Liquefied Natural Gas Fuels Strong Growth For Cheniere Energy

| About: Cheniere Energy, (LNG)


The increasing demand and price realization of liquefied natural gas overseas attracted the U.S. energy producers, including Cheniere, for achieving higher margins through export.

With the lifting of the U.S.'s partial export ban, the company is in a better competitive position than its peers with its two LNG export projects.

The company's location near unconventional shale gas plays and smooth access to increasing production are providing upside to future LNG export activity.

Although Cheniere Energy (NYSEMKT:LNG) witnessed a net loss of around $97.8 million at the end of its first-quarter of 2014, the increasing demand of liquefied natural gas, or LNG, and partial lifting of the export ban on oil in the U.S. are bringing improved opportunities for U.S. energy producers this year. According to IHS consultant, the lifting would result in U.S. crude oil production to rise by an average of 1.2 million barrels a day.

Because of the production boom in the U.S. gas shale plays and the export ban on oil, the energy-producing companies faced a production glut, which resulted in lower natural gas prices of around $4.66 per million British thermal units, or mmbtu, as of June 11 in the U.S. However, natural gas in the European Union and Japan is traded at a higher price of around $10.88 and $15.70 per mmbtu, respectively. Seeing this opportunity, Cheniere is investing heavily in building LNG export infrastructure. With its approved LNG export project-Sabina Pass, and another pending approval in Corpus Christi, Texas, the company is in a comparatively better position in the higher demand market for LNG.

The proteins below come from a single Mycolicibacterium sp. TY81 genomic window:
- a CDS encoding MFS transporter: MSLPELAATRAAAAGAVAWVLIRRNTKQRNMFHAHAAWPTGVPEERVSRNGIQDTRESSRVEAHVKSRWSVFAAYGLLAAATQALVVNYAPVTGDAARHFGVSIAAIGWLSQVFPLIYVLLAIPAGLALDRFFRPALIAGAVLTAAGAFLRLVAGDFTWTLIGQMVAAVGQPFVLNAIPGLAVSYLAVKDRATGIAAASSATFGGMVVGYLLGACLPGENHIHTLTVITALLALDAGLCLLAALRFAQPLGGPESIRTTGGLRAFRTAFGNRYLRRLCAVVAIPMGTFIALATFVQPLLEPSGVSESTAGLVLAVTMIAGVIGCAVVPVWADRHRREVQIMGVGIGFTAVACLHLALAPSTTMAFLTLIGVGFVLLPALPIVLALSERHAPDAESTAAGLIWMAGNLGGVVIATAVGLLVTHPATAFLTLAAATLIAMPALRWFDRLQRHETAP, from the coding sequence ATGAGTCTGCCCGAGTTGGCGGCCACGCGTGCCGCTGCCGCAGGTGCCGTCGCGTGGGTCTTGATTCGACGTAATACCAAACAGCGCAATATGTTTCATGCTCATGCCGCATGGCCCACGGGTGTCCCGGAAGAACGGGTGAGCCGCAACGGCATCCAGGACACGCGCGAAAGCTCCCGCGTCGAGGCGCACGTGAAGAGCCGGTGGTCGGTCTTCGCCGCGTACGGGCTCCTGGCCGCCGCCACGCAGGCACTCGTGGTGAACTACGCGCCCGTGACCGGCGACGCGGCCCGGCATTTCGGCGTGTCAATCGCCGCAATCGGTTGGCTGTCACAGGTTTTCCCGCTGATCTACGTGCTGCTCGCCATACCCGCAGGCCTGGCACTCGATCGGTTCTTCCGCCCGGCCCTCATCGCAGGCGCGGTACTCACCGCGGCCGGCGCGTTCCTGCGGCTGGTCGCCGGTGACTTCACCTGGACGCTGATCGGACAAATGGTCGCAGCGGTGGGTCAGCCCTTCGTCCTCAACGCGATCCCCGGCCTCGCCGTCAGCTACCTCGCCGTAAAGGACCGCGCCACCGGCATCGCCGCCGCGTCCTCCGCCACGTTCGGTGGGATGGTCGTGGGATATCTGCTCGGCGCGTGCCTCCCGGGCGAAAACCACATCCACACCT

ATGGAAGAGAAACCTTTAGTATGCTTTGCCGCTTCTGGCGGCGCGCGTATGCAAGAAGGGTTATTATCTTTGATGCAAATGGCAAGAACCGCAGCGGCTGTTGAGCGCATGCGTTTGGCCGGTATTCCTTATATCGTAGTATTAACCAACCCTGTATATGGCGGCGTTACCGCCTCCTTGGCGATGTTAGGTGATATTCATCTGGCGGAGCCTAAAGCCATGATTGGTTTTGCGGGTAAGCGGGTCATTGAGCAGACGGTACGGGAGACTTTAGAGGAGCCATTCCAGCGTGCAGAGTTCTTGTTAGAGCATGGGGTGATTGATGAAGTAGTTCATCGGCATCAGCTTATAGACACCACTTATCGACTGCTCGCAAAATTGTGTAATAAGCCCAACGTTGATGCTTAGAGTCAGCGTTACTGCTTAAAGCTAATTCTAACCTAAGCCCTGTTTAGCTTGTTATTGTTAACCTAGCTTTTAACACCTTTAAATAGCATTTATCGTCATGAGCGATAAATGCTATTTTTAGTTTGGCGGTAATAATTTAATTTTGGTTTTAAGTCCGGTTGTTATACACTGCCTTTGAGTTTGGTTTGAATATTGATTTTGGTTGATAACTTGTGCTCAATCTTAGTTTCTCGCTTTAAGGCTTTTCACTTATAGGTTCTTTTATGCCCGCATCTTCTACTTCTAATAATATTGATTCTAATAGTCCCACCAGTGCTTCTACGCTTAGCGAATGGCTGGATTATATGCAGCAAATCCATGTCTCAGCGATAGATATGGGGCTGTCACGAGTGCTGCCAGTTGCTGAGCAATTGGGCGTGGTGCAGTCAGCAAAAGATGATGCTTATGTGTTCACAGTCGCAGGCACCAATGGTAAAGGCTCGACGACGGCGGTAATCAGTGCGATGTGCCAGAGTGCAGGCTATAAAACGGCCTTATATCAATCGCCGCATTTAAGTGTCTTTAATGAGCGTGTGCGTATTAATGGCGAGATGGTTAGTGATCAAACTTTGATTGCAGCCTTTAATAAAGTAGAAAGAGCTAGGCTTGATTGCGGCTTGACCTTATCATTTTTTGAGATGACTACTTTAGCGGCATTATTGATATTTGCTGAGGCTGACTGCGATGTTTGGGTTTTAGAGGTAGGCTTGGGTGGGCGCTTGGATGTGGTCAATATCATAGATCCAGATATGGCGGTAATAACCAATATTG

Brief on LNG

After removing certain components from natural gas, it is condensed into liquid form at an atmospheric pressure by cooling it to around −162 °C (−260 °F). Compared to compressed natural gas, LNG can be transported more easily and safely as it occupies up to 600 times less space.

Increasing demand of LNG will boost export activity

The demand of natural gas is increasing due to its adaptability as a fuel source. Natural gas is considered an environmentally cleaner fuel and has around 43% less carbon emission than coal and 30% less emission than oil. According to EIA, demand of natural gas would grow 40 billion cubic feet per day, or bcfpd, by 2015 and 50 bcfpd by 2025.

The rising demand for natural gas is directly proportional to rising demand for LNG, which is one component of natural gas that has shown an annual growth rate of around 7% over last decade. Due to the lifting of export ban on oil, the demand for LNG is expected to grow further. This will increase the volume of total LNG exports and reduce the volume of total LNG import in the U.S., as shown below.

Source: EIA

Source: EIA

Why LNG is better than crude oil?

The U.S. is experiencing a rise in natural gas production, mainly driven by unconventional gas plays, and U.S. natural gas demand continuously lags behind market projections.

The cost of producing natural gas in the U.S. + the cost of transporting LNG to global markets is far less than crude prices on an energy equivalent basis and oil indexed gas market prices. This has created an opportunity for the U.S. energy producers like Cheniere to offer natural gas to global markets at lesser price.

Cheniere in the LNG market

While LNG export is booming, Cheniere's Sabine Pass is the only LNG export project to secure final approval from Federal Energy Regulatory Commission to begin construction and authorization from the U.S. Department of Energy to export gas to countries that do not have free trade agreements with the U.S. As these two approvals are mandatory in the U.S. for exporting or importing LNG, Cheniere has an advantage over its competitors. As these LNG export facilities are expensive to build and approvals are time consuming, Cheniere will benefit from this approved LNG project by being able to increase LNG demand overseas.